June 10, liturgical cult of Blessed John Dominici: the man sent by Heaven to resolve a calamitous situation for the Church.
Newsdesk (10/06/2021 11:13, Gaudium Press) Never in the history of the Church had there been a scandal such as this: thirteen of the Cardinals who had elected Pope Urban VI in April 1378 recanted a few months later and convened a new Conclave, in which the antipope Clement VII was elected. Thus began the Great Schism of the West (1378-1417).
The most painful schism known to the Bride of Christ had already lasted almost three decades, because it affected her Vicar on earth.
Conversation with the Pope by the fireplace
In late 1406, the elder Angelo Correr, the newly elected Pope Gregory XII, was conversing by a fireplace in the Vatican Apostolic Palace with a man he trusted, Father John Dominici, a member of the Order of Preachers, about the uncertainties hanging over his pontificate.
– Father Dominici, I have observed in the course of the Conclave your fine diplomatic skills. As you know, like the other cardinals, I took the oath to commit myself to putting an end to the schism and to initiate for this purpose, within three months, the necessary negotiations to obtain a personal meeting with the antipope of Avignon. I ask you to remain in Rome, because I need your help.
– Holy Father, I am here to serve you. The schism has indeed become an endless nightmare for all Christendom. Your willingness to step down, should it be necessary, for the good of the Church is certainly very important; much more important, however, is that this eventual resignation be presented at the right time, neither before nor after.
The only solution to the schism
After a thorough study of the complex issue, the doctors of the University of Paris came to the conclusion that there were three possible solutions.
First, the via cessionis, which consisted in each of the Pontiffs voluntarily renouncing his rights.
Second, the via iustitiæ, or via conventionis. This consisted in a juridical determination, in a colloquy between the Pontiffs concerned, accompanied by their respective Cardinals, as to which was the legitimate Pope.
Thirdly, the via concilii, that is, giving a universal Council the power to depose the Pontiffs in question, including the legitimate one. Recourse to this way presupposed, however, acceptance of the supremacy of the Council over the Roman Pontiff.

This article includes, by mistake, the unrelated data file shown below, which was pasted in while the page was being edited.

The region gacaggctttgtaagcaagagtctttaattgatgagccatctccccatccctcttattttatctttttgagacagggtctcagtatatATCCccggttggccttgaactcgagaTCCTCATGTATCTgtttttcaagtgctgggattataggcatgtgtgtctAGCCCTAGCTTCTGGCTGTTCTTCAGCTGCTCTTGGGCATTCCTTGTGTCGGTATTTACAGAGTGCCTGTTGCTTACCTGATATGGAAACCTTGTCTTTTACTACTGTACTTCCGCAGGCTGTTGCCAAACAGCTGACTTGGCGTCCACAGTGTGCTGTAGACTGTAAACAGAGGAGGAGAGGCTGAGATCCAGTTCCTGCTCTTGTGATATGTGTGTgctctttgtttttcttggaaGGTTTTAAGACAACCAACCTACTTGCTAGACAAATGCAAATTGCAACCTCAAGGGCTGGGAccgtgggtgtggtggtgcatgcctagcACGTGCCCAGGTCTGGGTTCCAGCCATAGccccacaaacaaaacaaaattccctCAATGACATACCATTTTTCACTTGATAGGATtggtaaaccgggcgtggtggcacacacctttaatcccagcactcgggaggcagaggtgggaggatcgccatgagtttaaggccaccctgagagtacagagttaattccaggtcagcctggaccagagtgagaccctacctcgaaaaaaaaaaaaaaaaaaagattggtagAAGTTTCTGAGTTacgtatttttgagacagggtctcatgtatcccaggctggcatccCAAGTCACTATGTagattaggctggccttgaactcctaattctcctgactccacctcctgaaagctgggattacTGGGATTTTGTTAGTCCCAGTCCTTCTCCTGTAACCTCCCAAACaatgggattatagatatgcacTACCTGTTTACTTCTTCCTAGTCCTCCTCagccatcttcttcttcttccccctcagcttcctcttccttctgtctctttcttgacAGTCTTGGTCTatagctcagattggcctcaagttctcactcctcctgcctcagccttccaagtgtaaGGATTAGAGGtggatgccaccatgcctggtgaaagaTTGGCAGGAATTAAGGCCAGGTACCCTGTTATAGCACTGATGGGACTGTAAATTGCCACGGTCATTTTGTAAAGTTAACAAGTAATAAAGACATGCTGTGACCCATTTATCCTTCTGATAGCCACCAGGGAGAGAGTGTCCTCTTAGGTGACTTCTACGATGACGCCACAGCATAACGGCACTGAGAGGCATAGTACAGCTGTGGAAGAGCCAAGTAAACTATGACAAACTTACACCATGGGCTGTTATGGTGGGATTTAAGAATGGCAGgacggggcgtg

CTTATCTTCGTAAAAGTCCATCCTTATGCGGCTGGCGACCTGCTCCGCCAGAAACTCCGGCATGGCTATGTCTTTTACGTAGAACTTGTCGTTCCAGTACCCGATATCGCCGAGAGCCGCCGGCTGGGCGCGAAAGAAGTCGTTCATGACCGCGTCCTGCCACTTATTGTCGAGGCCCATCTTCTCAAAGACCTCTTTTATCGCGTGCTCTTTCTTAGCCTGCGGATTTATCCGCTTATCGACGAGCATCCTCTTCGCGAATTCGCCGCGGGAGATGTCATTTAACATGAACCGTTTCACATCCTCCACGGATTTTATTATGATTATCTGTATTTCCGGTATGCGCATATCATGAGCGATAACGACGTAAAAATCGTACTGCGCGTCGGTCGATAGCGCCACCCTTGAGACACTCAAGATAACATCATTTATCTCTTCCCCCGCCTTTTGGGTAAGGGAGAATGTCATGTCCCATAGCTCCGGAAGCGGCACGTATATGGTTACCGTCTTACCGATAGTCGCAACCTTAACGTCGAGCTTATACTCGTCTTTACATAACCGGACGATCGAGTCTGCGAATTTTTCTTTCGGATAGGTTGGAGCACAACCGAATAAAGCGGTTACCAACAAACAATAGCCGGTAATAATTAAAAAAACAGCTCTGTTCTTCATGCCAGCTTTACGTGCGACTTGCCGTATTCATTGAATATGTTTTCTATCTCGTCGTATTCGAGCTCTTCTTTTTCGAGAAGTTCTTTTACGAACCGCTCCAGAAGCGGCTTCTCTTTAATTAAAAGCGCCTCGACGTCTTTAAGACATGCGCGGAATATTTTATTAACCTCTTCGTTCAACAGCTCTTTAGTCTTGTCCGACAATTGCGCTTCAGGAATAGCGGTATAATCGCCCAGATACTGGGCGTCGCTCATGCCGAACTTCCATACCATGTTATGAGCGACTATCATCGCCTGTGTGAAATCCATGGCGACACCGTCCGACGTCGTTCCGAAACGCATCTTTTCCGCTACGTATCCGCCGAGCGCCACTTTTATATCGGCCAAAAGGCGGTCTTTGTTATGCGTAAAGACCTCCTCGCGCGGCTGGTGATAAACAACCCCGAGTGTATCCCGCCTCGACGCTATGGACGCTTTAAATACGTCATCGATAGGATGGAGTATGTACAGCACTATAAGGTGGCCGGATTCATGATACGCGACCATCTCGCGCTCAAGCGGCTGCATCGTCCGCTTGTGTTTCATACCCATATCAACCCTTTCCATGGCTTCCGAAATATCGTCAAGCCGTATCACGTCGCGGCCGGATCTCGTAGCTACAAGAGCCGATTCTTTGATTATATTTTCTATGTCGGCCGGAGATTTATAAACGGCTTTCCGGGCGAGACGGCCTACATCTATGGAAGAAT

Three “popes” instead of two
The wear and tear caused by the complex situation was aggravated by Gregory XII’s indecision when it came to promoting the expected meeting with the antipope Benedict XIII.
And when, finally, it was possible to fix date and place for the meeting, Gregory XII changed his mind at the last moment, giving in to pressure from some relatives and advisors.
Almost simultaneously, he decided to create four new Cardinals – one of whom was Father John Dominici – because he was suspicious of some members of the Sacred College who showed ostensible signs of disagreement with his decisions.
It was then that seven Cardinals disappointed with the attitudes of Gregory XII joined seven more faithful to the antipope Benedict XIII, with whom they were also disappointed, and decided to put an end to the schism by the deeds: in March 1409, they met in Pisa and convened a Council that excommunicated and deposed – obviously invalidly – Gregory XII and Benedict XIII. Pretending to have thus extinguished the schism, they convened a Conclave in which they elected yet another antipope, Alexander V.
Instead of two, the “popes” were now three! This caused great distress to all those who, like John Dominici, realized that not only the peace and unity of the Church was at stake, but also, and above all, the integrity of the authority of the Papacy.
If the principle were established that a universal Council had the power to depose the legitimate Supreme Pontiff, a thesis contrary to Tradition and true Catholic doctrine would be established. And the tares would be sown to produce schisms in the future. Once the primacy of Peter is denied, the Church would cease to be Church.
The Antipope John XXIII and Emperor Sigismund
On the evening of December 24, 1414, the majestic procession of Sigismund of Luxembourg, head of the Holy Roman-Germanic Empire, arrived in the city of Constance, Germany. In the cathedral, the Supreme Pontiff was waiting for him for the solemn Christmas Mass.
The “pontiff” mentioned above was in fact Baltasar Cossa, the antipope John XXIII, successor of Alexander V at the schismatic See of Pisa.
Segismund, who enjoyed great prestige throughout Christendom, had secretly received instructions from Pope Gregory XII to ask this antipope to convoke the Council, since, surprising as it may seem, John XXIII had the greatest power of convocation at that juncture.
A secret parchment
When the Council convened by the Antipope John XXIII was inaugurated on November 4, 1414, Cardinal Dominici had already become confessor and advisor to Gregory XII. He had also given abundant proofs of fidelity and diplomatic acumen, so the Roman Pontiff decided to send him to Constance as Papal Legate.
By now, almost nobody doubted that the voluntary abdication of the legitimate Pope was an indispensable condition for the extinction of the Great Schism. Only one question remained: when and how to do it?